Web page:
I think it’s fair to say that Nalcor has become the poster child for openness and transparency concerns in this province. What many people may not realize is that this is exactly the way it was set up, whether intended or not.
The biggest hurdle to information access at Nalcor falls within a piece of legislation entitled the Energy Corporation Act. Specifically, it is Section 5.4 of this act which states that Nalcor may refuse to disclose commercially sensitive information of the corporation or its subsidiaries. It shall also refuse to disclose commercially sensitive information of third parties. A refusal does not require an explanation and there is no mechanism for appeal. Nalcor, under this legislation, is the only public body in our province to be afforded such protection.
For all other government departments and public bodies (which are covered by ATIPPA), if a public request for information is denied, the public body must provide and explanation as to why and that decision can be appealed to the privacy commissioner, who will subsequently determine whether the public body was correct in denying the information. If in the opinion of the privacy commissioner it was not justified in denying the request, the commissioner will recommend that the public body release the information. If the public body does not agree with the privacy commissioner, it can apply to the court for a declaration that it is not required to comply with the recommendation and a judge will decide on the matter.
However, as previously stated, this is not the case with Nalcor. When it comes to this crown corporation, any request for information can be denied for being “commercially sensitive” without explanation or avenue for appeal. This is what needs to change if we want true openness and transparency at Nalcor.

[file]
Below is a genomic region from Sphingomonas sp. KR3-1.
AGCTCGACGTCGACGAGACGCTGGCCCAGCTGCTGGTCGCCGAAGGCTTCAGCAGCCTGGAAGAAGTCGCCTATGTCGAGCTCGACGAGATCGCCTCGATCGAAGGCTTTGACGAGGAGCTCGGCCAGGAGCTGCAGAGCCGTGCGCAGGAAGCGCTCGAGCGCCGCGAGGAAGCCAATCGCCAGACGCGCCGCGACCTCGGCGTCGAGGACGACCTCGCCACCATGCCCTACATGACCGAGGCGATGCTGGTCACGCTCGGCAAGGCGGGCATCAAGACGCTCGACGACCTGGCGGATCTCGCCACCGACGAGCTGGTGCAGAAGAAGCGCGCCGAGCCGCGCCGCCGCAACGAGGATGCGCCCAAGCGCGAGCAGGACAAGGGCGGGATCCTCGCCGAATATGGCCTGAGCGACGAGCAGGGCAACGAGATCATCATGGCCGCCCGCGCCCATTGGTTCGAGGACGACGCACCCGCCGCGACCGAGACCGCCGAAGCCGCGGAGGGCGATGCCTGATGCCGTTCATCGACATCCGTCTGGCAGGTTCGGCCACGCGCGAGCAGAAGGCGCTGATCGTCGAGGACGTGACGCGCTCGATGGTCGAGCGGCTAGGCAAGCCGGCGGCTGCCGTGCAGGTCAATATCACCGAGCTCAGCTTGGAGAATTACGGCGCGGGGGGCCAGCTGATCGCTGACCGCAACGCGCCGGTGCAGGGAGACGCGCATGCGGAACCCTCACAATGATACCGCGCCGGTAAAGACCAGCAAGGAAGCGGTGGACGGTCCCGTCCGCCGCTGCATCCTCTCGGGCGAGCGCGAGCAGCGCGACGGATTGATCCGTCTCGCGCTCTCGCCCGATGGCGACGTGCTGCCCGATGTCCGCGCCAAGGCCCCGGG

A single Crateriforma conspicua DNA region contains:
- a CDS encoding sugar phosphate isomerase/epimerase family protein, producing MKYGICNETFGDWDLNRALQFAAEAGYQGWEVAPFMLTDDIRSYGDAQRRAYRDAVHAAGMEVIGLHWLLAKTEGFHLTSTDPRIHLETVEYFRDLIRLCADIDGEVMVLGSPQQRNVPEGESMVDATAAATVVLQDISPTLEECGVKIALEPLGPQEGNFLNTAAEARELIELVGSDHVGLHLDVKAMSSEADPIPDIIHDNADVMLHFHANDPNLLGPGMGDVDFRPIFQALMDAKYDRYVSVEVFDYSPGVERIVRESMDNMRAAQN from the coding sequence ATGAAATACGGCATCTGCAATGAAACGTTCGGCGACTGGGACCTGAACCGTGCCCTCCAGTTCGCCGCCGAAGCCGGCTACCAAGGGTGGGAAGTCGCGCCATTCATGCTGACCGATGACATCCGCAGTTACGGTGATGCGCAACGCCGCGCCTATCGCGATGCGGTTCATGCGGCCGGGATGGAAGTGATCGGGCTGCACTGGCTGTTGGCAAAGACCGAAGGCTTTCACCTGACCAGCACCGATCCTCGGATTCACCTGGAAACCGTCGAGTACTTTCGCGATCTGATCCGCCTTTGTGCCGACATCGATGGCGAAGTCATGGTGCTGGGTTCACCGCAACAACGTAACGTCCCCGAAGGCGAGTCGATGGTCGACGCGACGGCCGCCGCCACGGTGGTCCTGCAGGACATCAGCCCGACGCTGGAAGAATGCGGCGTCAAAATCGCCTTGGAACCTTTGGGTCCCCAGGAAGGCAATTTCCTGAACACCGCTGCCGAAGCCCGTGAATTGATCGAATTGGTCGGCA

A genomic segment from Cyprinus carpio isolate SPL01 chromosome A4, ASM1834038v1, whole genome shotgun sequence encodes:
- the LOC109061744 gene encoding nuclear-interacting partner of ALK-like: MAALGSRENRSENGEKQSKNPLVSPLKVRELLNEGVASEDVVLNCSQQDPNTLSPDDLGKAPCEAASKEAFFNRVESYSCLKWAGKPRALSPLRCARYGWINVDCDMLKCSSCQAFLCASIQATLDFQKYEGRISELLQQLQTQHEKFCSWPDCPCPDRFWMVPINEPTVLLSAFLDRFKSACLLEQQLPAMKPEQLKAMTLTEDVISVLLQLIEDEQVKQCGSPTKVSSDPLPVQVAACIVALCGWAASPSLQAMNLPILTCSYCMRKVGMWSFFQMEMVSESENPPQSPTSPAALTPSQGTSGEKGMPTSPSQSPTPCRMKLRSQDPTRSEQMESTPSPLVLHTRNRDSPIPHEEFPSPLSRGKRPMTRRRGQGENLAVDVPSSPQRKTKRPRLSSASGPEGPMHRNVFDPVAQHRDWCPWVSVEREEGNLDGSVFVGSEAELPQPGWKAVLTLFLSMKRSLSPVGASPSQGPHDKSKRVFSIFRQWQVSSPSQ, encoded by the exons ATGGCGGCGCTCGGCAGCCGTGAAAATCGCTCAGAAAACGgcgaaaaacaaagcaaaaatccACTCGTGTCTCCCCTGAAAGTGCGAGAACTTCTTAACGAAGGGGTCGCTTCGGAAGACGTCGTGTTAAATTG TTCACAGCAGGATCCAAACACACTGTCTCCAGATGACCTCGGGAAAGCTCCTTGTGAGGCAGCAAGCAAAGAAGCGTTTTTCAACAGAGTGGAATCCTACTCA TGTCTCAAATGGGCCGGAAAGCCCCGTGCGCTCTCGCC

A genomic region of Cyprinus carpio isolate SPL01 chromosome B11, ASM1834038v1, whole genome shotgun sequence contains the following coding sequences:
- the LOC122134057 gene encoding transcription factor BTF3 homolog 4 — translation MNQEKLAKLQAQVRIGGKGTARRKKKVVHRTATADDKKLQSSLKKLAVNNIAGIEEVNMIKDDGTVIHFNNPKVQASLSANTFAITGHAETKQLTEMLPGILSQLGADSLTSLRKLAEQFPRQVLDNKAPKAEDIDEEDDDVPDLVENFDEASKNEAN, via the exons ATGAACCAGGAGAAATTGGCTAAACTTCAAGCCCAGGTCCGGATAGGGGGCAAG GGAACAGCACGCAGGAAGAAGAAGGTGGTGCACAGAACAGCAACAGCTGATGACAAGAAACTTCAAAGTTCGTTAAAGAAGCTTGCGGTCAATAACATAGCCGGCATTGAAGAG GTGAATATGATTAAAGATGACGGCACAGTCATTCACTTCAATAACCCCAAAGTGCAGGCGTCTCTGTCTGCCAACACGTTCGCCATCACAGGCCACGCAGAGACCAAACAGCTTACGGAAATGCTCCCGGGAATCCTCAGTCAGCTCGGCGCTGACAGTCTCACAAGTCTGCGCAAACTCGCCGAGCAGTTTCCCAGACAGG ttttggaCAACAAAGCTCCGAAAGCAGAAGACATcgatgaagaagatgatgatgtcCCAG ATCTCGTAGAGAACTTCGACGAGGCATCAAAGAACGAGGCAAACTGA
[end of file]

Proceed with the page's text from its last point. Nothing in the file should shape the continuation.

Of course we all recognize the need to protect certain commercially sensitive information as no proponent wishing to conduct business in N.L. would ever engage in business arrangements with our province without some reasonable safeguards in place to protect their interests. However, there must be a balance between commercial sensitivity and the rights of the taxpayer to know how their tax dollars are being spent and their resources are being managed. Currently that balance is not being achieved and the people are not being adequately informed about the operations of a crown corporation of which they are the only shareholder.
Perhaps at the end of the Muskrat Falls Inquiry, Commissioner LeBlanc will recommend a review of the Energy Corporation Act. My question to our premier is why wait two years (following the inquiry) to make the required changes to the Energy Corporation Act? We know the root of the problem, so let’s do something about it now.
Independent MHA –Mount Pearl-Southlands